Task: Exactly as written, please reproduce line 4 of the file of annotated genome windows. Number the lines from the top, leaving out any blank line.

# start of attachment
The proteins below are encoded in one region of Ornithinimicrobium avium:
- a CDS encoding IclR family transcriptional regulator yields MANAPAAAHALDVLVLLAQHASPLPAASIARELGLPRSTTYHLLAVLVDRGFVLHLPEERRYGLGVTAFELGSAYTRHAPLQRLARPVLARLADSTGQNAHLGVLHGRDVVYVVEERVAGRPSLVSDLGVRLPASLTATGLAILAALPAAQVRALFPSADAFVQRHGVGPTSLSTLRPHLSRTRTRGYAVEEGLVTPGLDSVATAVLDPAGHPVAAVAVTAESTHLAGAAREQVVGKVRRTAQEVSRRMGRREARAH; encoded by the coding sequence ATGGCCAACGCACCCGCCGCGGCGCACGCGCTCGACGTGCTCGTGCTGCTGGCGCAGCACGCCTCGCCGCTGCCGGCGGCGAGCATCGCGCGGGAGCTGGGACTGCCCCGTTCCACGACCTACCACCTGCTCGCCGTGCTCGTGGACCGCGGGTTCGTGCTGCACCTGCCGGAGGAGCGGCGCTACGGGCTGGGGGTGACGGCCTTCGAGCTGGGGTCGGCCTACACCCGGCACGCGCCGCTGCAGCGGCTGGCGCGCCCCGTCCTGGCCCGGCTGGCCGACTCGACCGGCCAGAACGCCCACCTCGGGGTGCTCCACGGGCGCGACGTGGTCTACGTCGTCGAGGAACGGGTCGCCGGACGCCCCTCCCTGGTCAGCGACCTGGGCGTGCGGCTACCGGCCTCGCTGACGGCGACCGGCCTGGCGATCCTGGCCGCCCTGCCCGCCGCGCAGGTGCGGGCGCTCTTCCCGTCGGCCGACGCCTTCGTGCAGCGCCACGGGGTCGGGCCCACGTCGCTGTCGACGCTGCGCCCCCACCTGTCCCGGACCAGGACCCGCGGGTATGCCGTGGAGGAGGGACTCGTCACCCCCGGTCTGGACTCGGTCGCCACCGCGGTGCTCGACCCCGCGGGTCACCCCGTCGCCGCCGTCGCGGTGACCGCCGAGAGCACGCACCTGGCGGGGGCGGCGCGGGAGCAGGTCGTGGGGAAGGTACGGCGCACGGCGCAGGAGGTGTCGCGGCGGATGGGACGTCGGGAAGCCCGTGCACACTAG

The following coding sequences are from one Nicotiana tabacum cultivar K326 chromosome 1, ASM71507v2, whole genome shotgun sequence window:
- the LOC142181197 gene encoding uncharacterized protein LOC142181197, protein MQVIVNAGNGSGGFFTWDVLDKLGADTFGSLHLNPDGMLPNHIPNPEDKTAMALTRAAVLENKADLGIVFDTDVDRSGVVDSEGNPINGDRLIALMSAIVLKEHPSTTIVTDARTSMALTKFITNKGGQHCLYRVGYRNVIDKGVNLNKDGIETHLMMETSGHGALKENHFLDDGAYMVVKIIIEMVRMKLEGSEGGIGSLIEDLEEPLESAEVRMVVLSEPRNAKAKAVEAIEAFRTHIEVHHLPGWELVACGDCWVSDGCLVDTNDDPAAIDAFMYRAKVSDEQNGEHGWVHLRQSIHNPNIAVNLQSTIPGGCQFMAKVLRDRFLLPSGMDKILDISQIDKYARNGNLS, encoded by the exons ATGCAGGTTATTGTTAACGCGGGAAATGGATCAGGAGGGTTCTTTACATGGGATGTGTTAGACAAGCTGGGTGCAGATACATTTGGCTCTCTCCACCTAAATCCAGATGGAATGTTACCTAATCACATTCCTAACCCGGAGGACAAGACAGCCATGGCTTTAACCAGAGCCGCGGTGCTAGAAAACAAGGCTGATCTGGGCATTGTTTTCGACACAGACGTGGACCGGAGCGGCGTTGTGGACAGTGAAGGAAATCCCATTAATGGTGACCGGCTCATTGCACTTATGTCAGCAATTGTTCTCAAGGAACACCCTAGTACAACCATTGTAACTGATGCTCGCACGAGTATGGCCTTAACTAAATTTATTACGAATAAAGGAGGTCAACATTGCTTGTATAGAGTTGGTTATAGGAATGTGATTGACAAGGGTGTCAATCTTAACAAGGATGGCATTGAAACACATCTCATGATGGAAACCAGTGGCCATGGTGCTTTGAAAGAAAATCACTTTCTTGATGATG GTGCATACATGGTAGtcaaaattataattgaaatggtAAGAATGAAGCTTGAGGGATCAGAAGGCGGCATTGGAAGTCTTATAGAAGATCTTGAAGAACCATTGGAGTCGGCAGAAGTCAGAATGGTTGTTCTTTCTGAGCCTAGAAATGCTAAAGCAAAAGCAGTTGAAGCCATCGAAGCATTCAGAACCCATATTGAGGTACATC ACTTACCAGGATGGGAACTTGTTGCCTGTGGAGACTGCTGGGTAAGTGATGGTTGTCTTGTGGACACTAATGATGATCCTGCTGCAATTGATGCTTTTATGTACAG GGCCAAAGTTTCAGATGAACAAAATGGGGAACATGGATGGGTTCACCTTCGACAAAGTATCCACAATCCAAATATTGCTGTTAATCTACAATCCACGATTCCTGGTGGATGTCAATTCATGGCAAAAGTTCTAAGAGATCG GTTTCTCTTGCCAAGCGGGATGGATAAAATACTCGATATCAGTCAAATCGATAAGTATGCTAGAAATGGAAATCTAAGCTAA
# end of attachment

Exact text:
- the LOC142181197 gene encoding uncharacterized protein LOC142181197, protein MQVIVNAGNGSGGFFTWDVLDKLGADTFGSLHLNPDGMLPNHIPNPEDKTAMALTRAAVLENKADLGIVFDTDVDRSGVVDSEGNPINGDRLIALMSAIVLKEHPSTTIVTDARTSMALTKFITNKGGQHCLYRVGYRNVIDKGVNLNKDGIETHLMMETSGHGALKENHFLDDGAYMVVKIIIEMVRMKLEGSEGGIGSLIEDLEEPLESAEVRMVVLSEPRNAKAKAVEAIEAFRTHIEVHHLPGWELVACGDCWVSDGCLVDTNDDPAAIDAFMYRAKVSDEQNGEHGWVHLRQSIHNPNIAVNLQSTIPGGCQFMAKVLRDRFLLPSGMDKILDISQIDKYARNGNLS, encoded by the exons ATGCAGGTTATTGTTAACGCGGGAAATGGATCAGGAGGGTTCTTTACATGGGATGTGTTAGACAAGCTGGGTGCAGATACATTTGGCTCTCTCCACCTAAATCCAGATGGAATGTTACCTAATCACATTCCTAACCCGGAGGACAAGACAGCCATGGCTTTAACCAGAGCCGCGGTGCTAGAAAACAAGGCTGATCTGGGCATTGTTTTCGACACAGACGTGGACCGGAGCGGCGTTGTGGACAGTGAAGGAAATCCCATTAATGGTGACCGGCTCATTGCACTTATGTCAGCAATTGTTCTCAAGGAACACCCTAGTACAACCATTGTAACTGATGCTCGCACGAGTATGGCCTTAACTAAATTTATTACGAATAAAGGAGGTCAACATTGCTTGTATAGAGTTGGTTATAGGAATGTGATTGACAAGGGTGTCAATCTTAACAAGGATGGCATTGAAACACATCTCATGATGGAAACCAGTGGCCATGGTGCTTTGAAAGAAAATCACTTTCTTGATGATG GTGCATACATGGTAGtcaaaattataattgaaatggtAAGAATGAAGCTTGAGGGATCAGAAGGCGGCATTGGAAGTCTTATAGAAGATCTTGAAGAACCATTGGAGTCGGCAGAAGTCAGAATGGTTGTTCTTTCTGAGCCTAGAAATGCTAAAGCAAAAGCAGTTGAAGCCATCGAAGCATTCAGAACCCATATTGAGGTACATC ACTTACCAGGATGGGAACTTGTTGCCTGTGGAGACTGCTGGGTAAGTGATGGTTGTCTTGTGGACACTAATGATGATCCTGCTGCAATTGATGCTTTTATGTACAG GGCCAAAGTTTCAGATGAACAAAATGGGGAACATGGATGGGTTCACCTTCGACAAAGTATCCACAATCCAAATATTGCTGTTAATCTACAATCCACGATTCCTGGTGGATGTCAATTCATGGCAAAAGTTCTAAGAGATCG GTTTCTCTTGCCAAGCGGGATGGATAAAATACTCGATATCAGTCAAATCGATAAGTATGCTAGAAATGGAAATCTAAGCTAA